Award: Selected to run in Popular Photography Magazine Photographer: Daniel Lugo Award: Selected to run in HOW MagazinePhoto: Morris Moreno School location: Miami Ad School Miami Photo: Samantha ScottSchool location: Miami Ad School Miami School location: Miami Ad School Miami After graduation: Samantha is now a freelance photographer. She works in the US and 37 Japan and has recently been published in Ocean Drive Magazine, Lincoln Road Maga- zine and Florida International Magazine.
Award: Top Dog Gold Photo: Morris Moreno School location: Miami Ad School Miami After graduation: Morris is a freelance photographer. His latest projects were for Complot and Home Design magazines.
Photographer: Daniel Lugo Photographer: Ken PaoSchool location: Miami Ad School Miami School location: Miami Ad School Miami Photographer: Erika Blanco After graduation: Erica is a freelance photographer. Her recent work includes shoots for Western Union, Home Magazine School location: Miami Ad School Miami and Fashion Week of the Americas.Photographer: Nadine Kahn School location: Miami Ad School MiamiAfter graduation: Nadine is a freelance photographer. Her most recent shoot was for BellSouth. 39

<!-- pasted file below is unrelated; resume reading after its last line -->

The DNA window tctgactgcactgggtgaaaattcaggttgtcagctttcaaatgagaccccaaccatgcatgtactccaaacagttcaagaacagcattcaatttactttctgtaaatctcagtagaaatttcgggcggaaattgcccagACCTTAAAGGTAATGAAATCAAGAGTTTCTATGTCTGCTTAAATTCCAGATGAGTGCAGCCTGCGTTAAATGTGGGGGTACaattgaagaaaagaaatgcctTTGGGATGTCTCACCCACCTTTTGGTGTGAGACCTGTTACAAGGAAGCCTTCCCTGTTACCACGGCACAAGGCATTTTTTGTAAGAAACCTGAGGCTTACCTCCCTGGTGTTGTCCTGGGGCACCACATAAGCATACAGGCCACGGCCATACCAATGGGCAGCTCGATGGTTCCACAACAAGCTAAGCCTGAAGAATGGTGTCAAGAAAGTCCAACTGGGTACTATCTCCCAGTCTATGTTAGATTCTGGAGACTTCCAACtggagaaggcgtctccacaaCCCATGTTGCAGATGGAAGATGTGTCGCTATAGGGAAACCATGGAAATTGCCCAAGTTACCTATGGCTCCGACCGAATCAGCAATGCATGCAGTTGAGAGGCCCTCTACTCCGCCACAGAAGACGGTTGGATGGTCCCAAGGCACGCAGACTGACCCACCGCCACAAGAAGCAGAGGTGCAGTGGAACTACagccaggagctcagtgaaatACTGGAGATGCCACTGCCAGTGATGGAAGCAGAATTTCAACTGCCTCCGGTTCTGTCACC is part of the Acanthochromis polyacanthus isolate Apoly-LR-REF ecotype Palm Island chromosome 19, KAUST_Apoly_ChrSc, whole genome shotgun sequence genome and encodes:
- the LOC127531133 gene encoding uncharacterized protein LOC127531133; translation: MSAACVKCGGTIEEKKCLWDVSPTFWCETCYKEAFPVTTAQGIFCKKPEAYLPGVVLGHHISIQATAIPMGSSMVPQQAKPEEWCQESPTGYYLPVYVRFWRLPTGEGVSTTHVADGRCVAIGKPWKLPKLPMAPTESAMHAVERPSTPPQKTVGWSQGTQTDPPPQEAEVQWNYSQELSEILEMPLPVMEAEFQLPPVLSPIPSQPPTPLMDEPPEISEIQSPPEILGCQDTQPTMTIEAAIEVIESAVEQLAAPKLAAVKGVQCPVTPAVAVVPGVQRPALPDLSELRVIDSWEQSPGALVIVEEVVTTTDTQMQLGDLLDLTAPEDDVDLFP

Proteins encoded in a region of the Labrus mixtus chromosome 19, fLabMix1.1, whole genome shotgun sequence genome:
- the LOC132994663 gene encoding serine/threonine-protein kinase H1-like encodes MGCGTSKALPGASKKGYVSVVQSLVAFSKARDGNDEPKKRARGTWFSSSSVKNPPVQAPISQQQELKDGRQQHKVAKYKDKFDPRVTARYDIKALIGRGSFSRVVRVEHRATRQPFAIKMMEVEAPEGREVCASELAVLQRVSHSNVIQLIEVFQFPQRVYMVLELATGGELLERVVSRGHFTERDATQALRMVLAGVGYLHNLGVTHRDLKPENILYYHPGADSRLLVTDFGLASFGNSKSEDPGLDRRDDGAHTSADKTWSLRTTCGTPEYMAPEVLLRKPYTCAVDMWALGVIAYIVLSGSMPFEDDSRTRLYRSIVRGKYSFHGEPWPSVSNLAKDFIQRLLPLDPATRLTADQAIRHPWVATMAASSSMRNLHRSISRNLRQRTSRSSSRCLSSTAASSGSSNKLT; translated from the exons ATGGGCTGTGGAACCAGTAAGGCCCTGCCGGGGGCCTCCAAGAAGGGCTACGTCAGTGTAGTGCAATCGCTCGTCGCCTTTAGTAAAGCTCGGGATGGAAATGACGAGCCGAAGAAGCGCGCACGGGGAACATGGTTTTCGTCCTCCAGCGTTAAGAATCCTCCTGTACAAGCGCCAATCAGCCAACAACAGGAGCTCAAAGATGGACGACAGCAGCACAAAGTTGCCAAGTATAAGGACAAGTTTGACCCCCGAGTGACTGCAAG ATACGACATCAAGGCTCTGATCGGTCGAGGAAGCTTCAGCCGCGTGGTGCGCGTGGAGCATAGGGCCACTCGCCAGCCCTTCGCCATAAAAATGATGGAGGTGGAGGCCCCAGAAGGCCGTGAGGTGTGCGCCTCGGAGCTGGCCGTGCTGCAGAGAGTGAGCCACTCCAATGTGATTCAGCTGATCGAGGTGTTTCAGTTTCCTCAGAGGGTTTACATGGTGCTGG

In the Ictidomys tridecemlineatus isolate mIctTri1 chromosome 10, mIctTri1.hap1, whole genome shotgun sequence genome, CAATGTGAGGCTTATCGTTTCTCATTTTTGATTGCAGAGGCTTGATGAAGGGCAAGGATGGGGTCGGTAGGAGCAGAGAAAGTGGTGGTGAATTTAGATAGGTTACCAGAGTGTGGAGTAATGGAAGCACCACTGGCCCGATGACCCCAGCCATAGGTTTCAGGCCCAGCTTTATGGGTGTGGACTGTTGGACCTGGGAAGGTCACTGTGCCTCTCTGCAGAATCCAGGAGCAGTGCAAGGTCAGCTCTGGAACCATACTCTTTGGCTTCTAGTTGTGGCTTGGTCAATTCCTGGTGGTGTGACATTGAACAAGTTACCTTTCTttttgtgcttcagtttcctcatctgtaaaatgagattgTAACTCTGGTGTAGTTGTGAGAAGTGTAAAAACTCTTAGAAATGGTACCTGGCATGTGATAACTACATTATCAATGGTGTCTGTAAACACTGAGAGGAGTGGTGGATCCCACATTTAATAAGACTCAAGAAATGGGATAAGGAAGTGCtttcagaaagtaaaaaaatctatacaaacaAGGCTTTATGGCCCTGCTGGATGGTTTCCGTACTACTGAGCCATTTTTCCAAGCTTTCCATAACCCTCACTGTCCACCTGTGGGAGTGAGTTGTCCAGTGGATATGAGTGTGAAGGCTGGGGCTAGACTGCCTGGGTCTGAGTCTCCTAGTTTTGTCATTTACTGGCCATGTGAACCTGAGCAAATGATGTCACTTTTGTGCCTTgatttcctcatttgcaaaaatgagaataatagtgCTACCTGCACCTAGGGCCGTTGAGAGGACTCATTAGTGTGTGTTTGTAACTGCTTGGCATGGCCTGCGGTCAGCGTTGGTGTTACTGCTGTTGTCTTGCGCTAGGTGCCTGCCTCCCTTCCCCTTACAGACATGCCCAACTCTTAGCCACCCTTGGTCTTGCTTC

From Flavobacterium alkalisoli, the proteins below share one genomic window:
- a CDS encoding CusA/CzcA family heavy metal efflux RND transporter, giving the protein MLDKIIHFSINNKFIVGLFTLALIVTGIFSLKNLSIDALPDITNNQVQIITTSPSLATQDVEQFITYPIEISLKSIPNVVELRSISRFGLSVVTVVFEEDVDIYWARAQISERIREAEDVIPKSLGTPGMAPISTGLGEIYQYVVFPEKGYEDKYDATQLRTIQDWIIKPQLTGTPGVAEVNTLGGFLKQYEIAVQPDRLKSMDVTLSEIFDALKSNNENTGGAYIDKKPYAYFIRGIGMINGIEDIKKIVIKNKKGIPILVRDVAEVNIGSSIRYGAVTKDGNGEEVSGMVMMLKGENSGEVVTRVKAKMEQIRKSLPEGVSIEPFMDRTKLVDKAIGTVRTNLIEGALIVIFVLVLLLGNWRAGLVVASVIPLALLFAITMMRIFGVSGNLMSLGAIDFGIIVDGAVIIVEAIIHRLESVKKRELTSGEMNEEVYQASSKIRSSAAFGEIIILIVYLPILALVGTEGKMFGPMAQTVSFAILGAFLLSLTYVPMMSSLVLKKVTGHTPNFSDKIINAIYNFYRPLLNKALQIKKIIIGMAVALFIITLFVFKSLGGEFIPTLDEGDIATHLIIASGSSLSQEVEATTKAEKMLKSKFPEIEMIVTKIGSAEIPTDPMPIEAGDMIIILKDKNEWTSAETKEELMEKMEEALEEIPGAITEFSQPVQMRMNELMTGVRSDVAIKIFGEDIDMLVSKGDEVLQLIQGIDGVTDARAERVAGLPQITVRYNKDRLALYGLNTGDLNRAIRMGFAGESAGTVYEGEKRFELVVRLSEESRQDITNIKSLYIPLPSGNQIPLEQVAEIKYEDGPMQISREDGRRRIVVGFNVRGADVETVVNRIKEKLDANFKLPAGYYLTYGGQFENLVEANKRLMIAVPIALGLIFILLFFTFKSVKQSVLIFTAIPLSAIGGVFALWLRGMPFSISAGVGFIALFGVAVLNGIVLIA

Photographer: Jan Riggert School location: Miami Ad School MiamiPhotographer: Jan RiggertSchool location: Miami Ad School Europe (Hamburg) Photographer: Joanna Swistowski School location: Miami Ad School Europe (Hamburg)Photographer: Ken Pao Photographer: Joanna SwistowskiSchool location: Miami Ad School Miami School location: Miami Ad School Europe (Hamburg) 0